Last year Professor Liz James (Art History) received a Digital Practice Award. The purpose of the funding was to give staff the opportunity to develop or experiment with new tools, resources or teaching approaches with the potential to inform practice in their School or disciplinary area.
Recently I interviewed Liz to find out how her project went.
What was the learning or teaching issue that prompted this innovation?
The project was a response to an issue raised by a student on the Art and the City module which covers the whole history of Rome. Lectures are chronological, but as Liz points out, ‘something like the Forum might have significance across different periods’ so keeping the different elements from the lectures ‘in order’ and understanding how it all fitted together can be difficult. The student asked: ‘Could we have a timeline?’
Liz was keen:
‘It made an enormous amount of sense to have a timeline but it seemed stupid to do a paper timeline and it seemed stupid to do a timeline as a word document or anything like that. It seemed to make more sense to see if it was possible to do this electronically and create a timeline that could then sit on the Study Direct site and could be added to on a year-by-year basis.’
What did you do?
Along with the funding, came focused support from members of the Technology Enhanced Learning team who investigated commercially available timeline tools. After some discussion with students Sutori (formerly HSTRY) was selected for the project because:
‘It was something that seemed very simple and straightforward that could be rolled-over year-on-year and could be added to very straightforwardly by the students.’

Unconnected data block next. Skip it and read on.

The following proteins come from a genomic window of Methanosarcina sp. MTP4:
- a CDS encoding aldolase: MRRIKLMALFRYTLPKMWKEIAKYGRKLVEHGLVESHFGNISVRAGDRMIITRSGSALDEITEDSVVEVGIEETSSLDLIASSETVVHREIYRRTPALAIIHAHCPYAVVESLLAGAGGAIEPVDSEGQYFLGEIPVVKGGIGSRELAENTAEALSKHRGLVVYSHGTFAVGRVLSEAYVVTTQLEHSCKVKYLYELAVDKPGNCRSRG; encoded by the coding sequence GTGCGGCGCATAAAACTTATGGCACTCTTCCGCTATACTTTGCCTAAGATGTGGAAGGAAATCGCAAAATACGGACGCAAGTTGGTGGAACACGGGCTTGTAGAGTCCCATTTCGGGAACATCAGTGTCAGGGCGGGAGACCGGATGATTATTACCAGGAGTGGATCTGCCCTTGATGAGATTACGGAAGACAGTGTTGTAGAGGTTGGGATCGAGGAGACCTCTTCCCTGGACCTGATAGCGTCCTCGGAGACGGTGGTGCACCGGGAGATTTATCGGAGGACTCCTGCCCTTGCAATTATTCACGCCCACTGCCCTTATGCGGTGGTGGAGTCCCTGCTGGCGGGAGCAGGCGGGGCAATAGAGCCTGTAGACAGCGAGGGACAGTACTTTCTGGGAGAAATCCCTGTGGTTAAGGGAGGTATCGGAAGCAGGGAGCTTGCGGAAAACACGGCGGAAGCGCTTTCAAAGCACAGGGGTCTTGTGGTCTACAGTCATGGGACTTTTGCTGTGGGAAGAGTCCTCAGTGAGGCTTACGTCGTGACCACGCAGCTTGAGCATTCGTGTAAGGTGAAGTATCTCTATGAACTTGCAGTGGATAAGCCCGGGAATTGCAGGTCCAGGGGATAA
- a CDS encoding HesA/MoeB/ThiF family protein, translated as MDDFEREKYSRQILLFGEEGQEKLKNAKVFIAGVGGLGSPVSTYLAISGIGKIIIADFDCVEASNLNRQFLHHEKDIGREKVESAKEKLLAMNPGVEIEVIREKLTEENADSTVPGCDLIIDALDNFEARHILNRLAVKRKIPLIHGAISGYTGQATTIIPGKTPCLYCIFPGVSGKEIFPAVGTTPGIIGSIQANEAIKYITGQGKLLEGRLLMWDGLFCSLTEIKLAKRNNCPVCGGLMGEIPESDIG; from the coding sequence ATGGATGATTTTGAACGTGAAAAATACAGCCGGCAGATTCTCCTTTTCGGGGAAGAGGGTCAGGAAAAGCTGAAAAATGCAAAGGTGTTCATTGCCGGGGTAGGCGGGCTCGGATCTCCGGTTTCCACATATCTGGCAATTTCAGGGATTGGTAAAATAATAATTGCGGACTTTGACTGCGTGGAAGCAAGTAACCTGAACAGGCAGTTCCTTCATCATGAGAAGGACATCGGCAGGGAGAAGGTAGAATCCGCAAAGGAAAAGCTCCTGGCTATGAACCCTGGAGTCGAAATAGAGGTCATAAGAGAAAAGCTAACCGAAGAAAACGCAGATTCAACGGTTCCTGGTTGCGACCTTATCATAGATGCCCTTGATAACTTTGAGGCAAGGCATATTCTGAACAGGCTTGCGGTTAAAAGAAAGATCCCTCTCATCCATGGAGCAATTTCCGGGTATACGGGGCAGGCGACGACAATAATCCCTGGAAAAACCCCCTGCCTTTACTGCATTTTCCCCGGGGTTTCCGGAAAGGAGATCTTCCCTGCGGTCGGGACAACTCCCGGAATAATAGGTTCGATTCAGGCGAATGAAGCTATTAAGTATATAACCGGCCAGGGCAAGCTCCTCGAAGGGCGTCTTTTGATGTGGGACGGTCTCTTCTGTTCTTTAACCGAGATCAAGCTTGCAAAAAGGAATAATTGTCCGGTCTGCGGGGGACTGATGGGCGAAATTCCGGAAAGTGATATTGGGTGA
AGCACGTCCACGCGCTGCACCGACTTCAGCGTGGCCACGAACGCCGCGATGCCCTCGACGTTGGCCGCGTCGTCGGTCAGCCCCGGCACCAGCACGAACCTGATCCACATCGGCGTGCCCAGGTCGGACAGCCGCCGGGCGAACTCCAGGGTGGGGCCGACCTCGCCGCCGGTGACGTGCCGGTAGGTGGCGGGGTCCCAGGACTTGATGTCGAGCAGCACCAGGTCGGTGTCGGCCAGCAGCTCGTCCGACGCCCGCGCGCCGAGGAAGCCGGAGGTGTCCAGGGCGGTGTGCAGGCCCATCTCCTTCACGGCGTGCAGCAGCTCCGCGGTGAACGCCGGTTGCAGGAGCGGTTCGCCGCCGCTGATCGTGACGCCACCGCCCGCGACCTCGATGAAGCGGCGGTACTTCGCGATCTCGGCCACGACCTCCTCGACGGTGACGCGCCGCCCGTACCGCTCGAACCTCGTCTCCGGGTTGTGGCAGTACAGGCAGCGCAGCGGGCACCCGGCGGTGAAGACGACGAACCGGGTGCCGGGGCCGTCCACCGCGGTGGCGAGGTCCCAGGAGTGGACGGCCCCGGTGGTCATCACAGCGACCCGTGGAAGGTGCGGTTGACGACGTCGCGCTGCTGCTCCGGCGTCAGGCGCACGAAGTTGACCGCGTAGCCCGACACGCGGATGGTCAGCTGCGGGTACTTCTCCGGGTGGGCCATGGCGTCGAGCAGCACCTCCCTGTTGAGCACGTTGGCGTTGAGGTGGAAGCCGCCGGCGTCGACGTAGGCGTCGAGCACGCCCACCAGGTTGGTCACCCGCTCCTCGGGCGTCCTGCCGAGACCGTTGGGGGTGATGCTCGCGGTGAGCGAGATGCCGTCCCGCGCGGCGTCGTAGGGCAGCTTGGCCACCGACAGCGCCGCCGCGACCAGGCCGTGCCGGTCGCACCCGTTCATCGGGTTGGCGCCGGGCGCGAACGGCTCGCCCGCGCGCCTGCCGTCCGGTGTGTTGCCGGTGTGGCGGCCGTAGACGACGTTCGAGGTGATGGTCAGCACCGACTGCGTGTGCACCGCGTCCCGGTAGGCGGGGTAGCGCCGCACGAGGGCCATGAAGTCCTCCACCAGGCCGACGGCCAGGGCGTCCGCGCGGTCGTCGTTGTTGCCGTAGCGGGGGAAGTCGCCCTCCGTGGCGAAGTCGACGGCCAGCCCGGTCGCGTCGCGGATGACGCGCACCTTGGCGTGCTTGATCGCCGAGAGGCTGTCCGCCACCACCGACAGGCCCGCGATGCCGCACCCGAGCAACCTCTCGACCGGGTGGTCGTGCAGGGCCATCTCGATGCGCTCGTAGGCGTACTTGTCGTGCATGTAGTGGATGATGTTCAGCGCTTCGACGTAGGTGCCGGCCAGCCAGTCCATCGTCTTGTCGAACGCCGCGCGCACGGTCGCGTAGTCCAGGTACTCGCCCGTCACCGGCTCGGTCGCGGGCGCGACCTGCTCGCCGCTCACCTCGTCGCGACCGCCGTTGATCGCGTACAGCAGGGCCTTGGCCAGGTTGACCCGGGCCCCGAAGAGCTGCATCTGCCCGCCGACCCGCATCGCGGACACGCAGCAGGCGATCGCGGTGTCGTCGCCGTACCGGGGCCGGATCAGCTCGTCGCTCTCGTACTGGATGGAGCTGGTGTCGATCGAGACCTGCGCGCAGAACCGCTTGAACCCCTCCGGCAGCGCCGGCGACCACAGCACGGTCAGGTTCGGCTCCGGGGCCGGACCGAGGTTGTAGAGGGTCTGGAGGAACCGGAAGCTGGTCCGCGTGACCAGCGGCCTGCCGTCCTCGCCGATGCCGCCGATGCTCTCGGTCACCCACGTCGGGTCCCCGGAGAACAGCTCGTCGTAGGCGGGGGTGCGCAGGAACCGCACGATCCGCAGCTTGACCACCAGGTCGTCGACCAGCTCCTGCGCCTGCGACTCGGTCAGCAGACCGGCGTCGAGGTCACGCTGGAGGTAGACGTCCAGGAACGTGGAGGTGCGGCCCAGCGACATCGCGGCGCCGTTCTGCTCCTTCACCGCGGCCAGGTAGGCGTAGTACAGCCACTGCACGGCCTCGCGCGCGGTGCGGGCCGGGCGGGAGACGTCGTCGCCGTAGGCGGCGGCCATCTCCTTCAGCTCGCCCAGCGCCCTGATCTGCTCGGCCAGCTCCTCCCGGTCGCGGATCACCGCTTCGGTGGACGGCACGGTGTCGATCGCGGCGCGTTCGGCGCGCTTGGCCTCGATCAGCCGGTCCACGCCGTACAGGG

You can read more about Sutori in our post ‘Tell a story with Sutori’.
How did the project go?
The innovation went pretty well. There was a technical issue with Sutori when trying to register all the students to use the timeline, but it seems that may now have been resolved. This year we will try signing up all the students in a workshop to enable any issues to be quickly identified. Once they got started, though:
‘the idea of an electronic timeline was successful and the students liked it and the additions that they made to it were very good and very helpful …. Feedback from students was that it was useful.’
We wondered where Liz and her students would like to take their timeline for the future.
‘In terms of what it delivers the Sutori timeline is pretty decent, but what we would ideally like to do is to generate linked timelines. What we’ve got is a timeline of the history of Rome from Romulus and Remus (or not) to the present. What might also be interesting to do is generate a timeline that is the history of The Forum running through, or a particular artist and how that intersects.’
This is not something that can be done with Sutori in quite the way that Liz envisages it, but it is possible to add all sorts of web links to a Sutori story, so a ‘Forum’ timeline could be included in the ‘Rome’ timeline offering a point at which the story could branch out.
Meanwhile, Liz will be using Sutori timelines with other courses she teaches, and colleagues in Art History are interested in using it themselves.
This was a very simple and straightforward project, but ‘it’s one of those simple ideas that actually can make a great difference to the student learning experience’.
Throughout, the emphasis was on students using the timeline, ‘putting things on the timeline that they think are important or are worth noting … not about the lecturers and tutors putting all the things on the timeline that they think should be there.’
The timeline will grow over the next few years, and will then become ‘a record of student interests and places that students go to – and that’s not always the same year on year’ so Liz is expecting its development to be fun.
If you are teaching at the University of Sussex and would like help with using technology in your teaching you can get help from the Technology Enhanced Learning team by emailing email@example.com